Two parts of this book really stood out to me. First, the chapters on Bible reading and prayer. In these two chapters Wilson helps Christians see how the Spirit aids in these two important spiritual disciplines. He includes some very practical tips as well in regards to practicing these disciplines. Second, the chapter on spiritual gifts. In this chapter Wilson gives a quick overview of spiritual gifts and then argues his case for why the “sign gifts” should not be seen as gifts that have ceased but instead of relevant to the church today. He gives three very compelling arguments for his stance: experiential, historical, and Biblical.

I’d encourage any Christian who feels like they are in a rut and not experiencing God’s working in their lives to pick up this book and give it a read. It will help them see that God, through His Spirit, is indeed working and wants to help you experience His power as you go through your live as a follower of Christ.

I received a complimentary copy of this book from BookLook Bloggers.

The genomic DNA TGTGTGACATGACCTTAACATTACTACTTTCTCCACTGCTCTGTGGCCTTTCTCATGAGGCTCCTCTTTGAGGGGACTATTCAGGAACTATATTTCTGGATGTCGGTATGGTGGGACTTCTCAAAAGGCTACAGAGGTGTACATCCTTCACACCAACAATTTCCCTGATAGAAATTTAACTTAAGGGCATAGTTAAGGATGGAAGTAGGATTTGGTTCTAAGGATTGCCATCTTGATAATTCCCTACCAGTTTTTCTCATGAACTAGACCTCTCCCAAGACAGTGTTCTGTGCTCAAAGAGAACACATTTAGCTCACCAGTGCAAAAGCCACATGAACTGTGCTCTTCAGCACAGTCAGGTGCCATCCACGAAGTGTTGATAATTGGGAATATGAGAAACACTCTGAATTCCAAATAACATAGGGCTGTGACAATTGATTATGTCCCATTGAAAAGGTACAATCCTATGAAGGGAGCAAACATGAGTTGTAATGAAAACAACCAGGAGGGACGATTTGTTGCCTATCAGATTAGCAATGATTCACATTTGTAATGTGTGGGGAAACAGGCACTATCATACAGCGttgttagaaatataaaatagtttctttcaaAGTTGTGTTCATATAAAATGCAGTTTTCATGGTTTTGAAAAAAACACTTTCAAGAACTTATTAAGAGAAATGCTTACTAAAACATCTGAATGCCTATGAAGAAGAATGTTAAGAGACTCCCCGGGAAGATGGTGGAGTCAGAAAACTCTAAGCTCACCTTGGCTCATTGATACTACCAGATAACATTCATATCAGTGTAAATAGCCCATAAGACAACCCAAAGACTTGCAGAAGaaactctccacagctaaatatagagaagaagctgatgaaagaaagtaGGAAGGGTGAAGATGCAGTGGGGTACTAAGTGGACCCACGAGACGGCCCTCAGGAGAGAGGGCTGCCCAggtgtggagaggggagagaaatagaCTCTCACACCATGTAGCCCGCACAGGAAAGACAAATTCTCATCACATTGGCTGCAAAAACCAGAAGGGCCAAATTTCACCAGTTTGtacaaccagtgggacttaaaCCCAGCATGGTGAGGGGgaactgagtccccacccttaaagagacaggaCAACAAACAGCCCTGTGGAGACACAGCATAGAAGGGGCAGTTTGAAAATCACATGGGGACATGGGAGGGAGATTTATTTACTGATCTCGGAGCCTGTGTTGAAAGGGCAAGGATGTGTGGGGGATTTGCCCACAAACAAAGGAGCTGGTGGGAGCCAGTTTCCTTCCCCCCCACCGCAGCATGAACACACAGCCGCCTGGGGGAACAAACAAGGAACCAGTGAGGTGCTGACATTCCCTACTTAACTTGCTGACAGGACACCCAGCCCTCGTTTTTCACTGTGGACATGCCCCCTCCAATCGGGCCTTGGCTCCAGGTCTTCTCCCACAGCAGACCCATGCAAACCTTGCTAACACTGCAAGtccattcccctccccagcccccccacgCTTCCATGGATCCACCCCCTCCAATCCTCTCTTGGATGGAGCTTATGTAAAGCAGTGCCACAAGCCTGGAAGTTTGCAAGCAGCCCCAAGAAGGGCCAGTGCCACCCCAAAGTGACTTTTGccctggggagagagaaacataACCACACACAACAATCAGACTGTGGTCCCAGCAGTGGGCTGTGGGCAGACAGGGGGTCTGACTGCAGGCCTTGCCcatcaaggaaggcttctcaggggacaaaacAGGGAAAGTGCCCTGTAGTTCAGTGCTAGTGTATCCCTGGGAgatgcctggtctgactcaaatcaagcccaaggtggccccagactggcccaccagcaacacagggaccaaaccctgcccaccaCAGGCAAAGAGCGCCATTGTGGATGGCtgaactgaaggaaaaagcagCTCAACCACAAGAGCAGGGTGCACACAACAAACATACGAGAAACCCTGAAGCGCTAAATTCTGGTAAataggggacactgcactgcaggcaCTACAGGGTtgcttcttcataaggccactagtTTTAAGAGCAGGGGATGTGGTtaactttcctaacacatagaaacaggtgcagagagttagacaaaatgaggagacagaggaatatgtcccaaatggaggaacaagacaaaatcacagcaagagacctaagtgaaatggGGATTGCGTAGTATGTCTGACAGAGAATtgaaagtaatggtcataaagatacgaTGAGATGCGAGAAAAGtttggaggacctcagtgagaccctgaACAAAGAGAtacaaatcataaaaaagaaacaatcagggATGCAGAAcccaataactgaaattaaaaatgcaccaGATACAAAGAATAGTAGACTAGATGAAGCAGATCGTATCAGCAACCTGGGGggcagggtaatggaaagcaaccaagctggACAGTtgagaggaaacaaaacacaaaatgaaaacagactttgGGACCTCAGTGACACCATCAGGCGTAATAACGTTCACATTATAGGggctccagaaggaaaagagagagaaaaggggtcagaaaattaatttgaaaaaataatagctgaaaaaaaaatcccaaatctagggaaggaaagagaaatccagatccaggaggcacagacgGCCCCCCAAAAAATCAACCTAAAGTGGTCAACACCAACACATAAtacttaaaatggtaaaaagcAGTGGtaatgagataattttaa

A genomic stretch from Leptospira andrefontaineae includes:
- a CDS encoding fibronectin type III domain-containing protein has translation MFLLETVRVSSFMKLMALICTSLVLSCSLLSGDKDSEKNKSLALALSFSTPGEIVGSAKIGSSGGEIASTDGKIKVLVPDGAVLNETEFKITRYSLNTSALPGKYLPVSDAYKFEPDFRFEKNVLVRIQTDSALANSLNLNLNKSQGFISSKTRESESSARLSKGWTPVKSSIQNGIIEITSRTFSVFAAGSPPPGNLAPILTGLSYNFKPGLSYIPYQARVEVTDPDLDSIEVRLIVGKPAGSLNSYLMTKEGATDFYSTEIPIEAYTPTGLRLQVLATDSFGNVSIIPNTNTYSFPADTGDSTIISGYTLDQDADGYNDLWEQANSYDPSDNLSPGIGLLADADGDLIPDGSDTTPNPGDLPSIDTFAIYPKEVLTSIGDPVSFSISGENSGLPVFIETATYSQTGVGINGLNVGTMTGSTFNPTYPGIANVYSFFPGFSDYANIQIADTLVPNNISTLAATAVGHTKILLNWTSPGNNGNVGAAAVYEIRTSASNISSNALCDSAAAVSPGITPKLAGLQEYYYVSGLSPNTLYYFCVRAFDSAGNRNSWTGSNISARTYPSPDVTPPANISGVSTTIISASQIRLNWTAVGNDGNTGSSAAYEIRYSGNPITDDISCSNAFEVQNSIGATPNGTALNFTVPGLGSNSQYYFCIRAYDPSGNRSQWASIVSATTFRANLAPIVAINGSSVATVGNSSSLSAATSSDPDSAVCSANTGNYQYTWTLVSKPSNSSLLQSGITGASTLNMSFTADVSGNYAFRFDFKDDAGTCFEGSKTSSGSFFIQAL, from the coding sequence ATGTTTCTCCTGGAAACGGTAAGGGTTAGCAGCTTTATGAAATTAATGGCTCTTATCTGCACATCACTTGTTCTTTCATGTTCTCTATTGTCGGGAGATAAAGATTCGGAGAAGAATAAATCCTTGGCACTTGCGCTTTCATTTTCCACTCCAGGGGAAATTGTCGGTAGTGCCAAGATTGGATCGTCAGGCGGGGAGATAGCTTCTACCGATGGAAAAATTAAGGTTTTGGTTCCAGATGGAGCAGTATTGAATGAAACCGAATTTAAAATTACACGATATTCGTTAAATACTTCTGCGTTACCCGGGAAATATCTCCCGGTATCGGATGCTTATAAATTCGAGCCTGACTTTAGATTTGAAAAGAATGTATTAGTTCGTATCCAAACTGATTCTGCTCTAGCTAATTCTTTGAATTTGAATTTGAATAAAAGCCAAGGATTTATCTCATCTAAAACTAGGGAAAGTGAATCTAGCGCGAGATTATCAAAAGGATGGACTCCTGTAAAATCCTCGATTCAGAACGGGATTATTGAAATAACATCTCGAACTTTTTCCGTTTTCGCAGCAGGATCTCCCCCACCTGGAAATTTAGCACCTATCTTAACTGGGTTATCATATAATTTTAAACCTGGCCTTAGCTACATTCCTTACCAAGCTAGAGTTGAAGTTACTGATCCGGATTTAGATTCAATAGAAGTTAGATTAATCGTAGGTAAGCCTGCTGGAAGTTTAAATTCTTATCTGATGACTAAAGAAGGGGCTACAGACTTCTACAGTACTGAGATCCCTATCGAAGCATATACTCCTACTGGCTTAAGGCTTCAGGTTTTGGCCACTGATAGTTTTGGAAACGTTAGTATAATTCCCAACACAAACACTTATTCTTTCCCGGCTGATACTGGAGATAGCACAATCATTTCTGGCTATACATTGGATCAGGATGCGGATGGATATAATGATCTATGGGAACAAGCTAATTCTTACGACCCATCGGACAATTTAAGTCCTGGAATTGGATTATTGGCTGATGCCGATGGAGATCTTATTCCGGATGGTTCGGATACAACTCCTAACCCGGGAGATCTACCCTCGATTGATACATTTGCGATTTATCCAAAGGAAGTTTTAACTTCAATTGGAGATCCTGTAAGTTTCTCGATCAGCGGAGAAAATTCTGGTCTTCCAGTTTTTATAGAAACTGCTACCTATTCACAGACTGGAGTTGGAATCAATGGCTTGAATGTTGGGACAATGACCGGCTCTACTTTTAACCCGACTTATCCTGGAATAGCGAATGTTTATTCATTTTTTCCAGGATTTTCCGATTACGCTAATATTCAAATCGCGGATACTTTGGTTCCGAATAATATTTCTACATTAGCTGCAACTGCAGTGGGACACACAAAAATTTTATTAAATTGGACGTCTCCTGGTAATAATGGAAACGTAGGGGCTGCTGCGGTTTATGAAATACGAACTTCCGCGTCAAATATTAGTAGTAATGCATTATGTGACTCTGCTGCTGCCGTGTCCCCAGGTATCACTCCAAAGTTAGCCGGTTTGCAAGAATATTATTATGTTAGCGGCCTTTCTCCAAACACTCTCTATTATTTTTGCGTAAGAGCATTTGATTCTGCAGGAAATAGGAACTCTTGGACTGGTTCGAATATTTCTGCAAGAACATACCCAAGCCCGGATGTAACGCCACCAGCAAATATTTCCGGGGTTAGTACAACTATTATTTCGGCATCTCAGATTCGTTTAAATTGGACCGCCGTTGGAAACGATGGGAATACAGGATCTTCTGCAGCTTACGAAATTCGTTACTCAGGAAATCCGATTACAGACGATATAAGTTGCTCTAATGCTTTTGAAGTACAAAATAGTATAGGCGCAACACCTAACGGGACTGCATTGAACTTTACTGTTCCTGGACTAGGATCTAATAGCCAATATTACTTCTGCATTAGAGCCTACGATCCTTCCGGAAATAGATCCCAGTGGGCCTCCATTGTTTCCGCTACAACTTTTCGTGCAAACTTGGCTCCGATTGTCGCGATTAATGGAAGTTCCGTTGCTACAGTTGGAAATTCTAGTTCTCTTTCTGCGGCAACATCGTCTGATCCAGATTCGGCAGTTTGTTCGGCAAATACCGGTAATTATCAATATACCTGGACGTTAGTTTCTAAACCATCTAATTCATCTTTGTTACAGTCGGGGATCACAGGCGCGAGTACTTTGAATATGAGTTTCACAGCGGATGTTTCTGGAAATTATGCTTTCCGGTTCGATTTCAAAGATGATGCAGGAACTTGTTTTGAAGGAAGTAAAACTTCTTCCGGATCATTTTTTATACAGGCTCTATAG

Books I’ve Read Recently

41Lj7+G9HnL._SX331_BO1,204,203,200_Pleasing People by Lou Priolo. I ran across this book back in college but never took the time to read it until recently. In this book Priolo addresses an issue the majority of us struggle with – the desire to please other people. The first half of the book is dedicated to helping the reader see why this is such a problem. What many will find in this section is that even people who say “I’m not a people-pleaser” usually are to some degree. Priolo does a great job at pointing out how we all struggle with this issue to some extent. The second half of the book deals with the solution to this problem which is to be a God-pleaser. This section, and throughout the entire book really, is a call for Christ followers to be driven by the desire to please God rather than man. This is a solid book I’d encourage every Christian to read at some point.